FT or HFT?
Twenty years ago a typical SWEFTA event would have consisted of the main FT course and a selection of ‘side shoots’ such as long range, bell, snooker, and speed shoot, but invariably the most popular was the dump shoot, this consisted of targets, often unusually shaped ones, partially hidden behind various items of junk. This event was the forerunner of SWEFTA’s very own version of HFT.
Field target shooting began as very simple and inclusive form of competition to cater for those people who enjoyed shooting air rifles outdoors rather than the alternative, and rather formal, 6 yard and 10 metre indoor type of shooting. Predictably, the desire to win prizes soon turned this new sport into something of an arms race, the rate of progress and innovation was extremely rapid, leaving many, who could ill afford to constantly upgrade their equipment, feeling excluded. Around 2000 a group of disgruntled FT shooters decided to promote an alternative sport which was supposed to get back to basics, (human nature being what it is, it hasn’t quite worked out that way – but that’s another story).
In 2002 UKAHFT was founded and now has over thirty affiliated clubs. Membership of one of these entitles you to drive to various venues each weekend, where you will be required to lie face down in the mud (or worse) and shoot at a mere thirty targets before driving back home again! I for one am exceedingly grateful to the then members of the SWEFTA committee who wisely decided to include HFT shooting in our programme rather than risk diluting and weakening our regional club membership through endorsing division. The more populated areas of the UK can, and do, support both versions of outdoor airgun sport, but we are undoubtedly much stronger by remaining integrated.
So this is really a plea to appreciate and make the best of what we have. Many of us thoroughly enjoy a full days competition through shooting both events – if you are going to drive around a 100 miles you may as well make full use of the whole day rather than disappearing after a couple of hours. The entry fee is only £10 for two events, (or £13 for three if you have the stamina, and a seldom used springer).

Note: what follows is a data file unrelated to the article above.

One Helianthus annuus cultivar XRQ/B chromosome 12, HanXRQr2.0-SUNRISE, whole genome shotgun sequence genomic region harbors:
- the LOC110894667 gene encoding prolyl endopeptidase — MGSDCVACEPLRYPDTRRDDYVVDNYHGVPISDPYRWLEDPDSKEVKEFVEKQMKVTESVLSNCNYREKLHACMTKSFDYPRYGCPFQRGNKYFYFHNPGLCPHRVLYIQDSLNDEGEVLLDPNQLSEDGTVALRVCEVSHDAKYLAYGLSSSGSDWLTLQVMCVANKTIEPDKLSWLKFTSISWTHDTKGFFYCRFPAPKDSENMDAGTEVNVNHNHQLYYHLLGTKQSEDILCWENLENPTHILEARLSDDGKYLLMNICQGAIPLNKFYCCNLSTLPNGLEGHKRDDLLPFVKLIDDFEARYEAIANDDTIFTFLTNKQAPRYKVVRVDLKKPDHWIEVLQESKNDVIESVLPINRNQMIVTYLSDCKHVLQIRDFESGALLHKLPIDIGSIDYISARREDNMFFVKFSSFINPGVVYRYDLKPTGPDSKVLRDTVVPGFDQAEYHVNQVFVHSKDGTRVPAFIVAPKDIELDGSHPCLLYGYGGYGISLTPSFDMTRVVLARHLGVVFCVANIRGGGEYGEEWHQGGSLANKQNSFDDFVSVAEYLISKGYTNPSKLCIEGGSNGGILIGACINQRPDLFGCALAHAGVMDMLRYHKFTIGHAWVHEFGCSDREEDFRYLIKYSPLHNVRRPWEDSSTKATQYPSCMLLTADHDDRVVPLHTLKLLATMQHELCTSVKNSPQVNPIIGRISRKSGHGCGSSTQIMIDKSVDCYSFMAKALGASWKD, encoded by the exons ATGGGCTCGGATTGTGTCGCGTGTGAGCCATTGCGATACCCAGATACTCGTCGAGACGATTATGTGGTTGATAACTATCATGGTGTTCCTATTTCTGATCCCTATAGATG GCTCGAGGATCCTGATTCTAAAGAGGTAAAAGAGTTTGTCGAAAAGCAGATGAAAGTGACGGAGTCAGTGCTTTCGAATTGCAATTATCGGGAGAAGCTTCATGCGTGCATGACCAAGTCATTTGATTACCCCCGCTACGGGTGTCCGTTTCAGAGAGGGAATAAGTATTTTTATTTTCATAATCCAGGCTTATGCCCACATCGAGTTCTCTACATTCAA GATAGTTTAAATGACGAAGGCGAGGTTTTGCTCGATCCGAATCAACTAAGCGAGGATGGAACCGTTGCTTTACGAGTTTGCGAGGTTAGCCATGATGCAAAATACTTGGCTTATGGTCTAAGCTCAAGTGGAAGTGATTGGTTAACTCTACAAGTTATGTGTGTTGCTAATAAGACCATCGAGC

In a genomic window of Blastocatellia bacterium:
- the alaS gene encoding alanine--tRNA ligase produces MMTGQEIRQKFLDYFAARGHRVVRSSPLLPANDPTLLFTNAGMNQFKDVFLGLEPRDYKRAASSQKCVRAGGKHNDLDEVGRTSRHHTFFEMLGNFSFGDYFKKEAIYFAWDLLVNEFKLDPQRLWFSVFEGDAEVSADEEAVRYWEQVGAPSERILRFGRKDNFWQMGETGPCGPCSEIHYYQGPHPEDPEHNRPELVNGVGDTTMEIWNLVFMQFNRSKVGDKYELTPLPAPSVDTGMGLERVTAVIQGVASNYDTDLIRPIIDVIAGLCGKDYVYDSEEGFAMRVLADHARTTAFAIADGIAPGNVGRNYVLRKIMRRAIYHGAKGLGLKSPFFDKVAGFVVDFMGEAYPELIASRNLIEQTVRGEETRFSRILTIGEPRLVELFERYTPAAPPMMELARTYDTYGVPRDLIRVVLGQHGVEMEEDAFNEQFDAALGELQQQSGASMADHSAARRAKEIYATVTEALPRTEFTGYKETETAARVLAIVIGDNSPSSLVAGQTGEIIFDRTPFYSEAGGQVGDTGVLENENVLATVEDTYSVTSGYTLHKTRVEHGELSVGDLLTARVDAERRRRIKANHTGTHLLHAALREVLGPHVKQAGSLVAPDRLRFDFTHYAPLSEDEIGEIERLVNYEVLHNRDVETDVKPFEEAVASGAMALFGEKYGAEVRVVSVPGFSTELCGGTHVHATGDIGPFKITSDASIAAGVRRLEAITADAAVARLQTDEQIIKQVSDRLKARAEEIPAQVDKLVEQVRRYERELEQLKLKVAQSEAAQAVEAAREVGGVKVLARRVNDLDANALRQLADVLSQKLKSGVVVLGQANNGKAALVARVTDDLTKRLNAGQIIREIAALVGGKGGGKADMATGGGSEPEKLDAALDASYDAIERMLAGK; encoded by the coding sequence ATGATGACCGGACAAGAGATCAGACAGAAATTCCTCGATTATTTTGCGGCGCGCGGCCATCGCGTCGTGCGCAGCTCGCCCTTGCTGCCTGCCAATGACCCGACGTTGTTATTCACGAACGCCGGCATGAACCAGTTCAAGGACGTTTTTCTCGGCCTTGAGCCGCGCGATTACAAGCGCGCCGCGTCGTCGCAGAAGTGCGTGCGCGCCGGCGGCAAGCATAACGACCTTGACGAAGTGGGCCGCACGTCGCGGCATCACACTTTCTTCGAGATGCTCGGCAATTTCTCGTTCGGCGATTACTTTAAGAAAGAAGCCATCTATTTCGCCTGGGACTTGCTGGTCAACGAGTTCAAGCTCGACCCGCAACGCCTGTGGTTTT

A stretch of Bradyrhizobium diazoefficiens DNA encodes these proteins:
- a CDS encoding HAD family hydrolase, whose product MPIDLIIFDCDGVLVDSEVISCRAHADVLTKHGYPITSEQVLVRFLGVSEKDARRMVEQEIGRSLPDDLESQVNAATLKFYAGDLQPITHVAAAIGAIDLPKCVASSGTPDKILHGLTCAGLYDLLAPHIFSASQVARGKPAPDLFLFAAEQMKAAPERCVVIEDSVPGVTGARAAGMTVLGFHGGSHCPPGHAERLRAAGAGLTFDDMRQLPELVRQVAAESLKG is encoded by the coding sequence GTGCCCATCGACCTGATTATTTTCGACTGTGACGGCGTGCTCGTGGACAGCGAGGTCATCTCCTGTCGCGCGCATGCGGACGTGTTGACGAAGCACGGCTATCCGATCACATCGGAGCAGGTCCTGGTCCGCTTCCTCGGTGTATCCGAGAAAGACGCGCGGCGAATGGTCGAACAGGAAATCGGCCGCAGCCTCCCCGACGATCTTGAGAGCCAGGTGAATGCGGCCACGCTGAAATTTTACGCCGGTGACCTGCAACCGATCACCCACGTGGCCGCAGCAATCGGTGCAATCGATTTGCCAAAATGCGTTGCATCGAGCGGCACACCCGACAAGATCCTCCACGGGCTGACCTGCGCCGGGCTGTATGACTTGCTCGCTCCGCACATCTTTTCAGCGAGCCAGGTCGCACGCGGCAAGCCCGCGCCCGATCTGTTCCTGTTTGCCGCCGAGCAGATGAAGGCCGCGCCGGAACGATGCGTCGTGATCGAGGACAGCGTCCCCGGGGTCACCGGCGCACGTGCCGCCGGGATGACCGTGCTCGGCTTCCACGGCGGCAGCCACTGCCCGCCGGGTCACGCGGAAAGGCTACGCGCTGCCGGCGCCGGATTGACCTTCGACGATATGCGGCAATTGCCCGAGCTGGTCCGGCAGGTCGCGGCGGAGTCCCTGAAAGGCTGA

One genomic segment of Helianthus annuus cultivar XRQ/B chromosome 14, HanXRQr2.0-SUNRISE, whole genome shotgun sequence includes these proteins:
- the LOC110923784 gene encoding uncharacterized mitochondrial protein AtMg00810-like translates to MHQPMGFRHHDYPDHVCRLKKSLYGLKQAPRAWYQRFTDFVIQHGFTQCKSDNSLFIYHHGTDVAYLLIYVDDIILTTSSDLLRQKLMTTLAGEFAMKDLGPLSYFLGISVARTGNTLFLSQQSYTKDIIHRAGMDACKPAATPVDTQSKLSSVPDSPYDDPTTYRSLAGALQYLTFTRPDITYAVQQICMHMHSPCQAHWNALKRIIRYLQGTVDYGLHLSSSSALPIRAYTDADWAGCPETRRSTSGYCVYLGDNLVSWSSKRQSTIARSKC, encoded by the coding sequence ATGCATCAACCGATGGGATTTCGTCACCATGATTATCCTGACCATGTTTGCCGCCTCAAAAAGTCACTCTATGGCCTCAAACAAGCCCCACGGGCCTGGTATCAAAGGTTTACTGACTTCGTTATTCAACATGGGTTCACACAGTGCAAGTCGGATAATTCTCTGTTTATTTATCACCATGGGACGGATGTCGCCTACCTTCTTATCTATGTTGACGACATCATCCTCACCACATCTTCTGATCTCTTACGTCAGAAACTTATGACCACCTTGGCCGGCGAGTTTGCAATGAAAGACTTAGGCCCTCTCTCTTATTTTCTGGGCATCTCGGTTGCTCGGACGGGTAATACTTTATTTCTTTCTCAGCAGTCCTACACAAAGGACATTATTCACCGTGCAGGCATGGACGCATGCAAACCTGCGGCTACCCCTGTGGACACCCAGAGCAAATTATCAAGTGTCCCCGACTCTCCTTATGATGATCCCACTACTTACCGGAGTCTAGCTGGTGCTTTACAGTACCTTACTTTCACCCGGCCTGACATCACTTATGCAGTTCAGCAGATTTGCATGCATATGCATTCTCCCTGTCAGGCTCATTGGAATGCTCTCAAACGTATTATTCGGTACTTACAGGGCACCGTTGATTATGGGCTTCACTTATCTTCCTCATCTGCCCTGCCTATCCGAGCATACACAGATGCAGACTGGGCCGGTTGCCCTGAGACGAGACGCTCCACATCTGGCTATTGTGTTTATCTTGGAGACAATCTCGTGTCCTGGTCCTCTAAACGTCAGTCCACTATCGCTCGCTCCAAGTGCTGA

As an extra incentive SWEFTA introduced a new competition in 2017 to recognise the shooter who has knocked over the greatest number of targets in a season while shooting both FT and HFT events.
Graham Noyce has generously donated this superb new trophy to be awarded annually.
The combined scores from each venue are recorded and the seven best (of ten) are added to determine the overall winner at the end of the season. Initially it was decided, in the interest of inclusivity, that all classes would be eligible. Theoretically a shooter competing in both FT open and HFT open enjoys a huge advantage, so it may become necessary to make some changes to the scoring system in future to recognise this.
Many of you probably already have a spare rifle which is rarely used, but you really don’t need a separate rifle or scope to take part, the FT course can be very successfully shot HFT style, while regular FT shooters can drop the scope magnification below 12x and enjoy either a bit of old fashioned range estimation, or alternatively, can experiment with some form of bracketing system, which can be a surprisingly accurate method.
With South Dorset and Dartmoor to go there is still time to give it a try before next season. Remember, the more entry cards we buy, the more the clubs and the region benefit, thereby ensuring that our sport remains both healthy and viable in the foreseeable future.
So, FT or HFT? – We are (uniquely?) lucky enough to have both.
Paul Salmon. July 2018.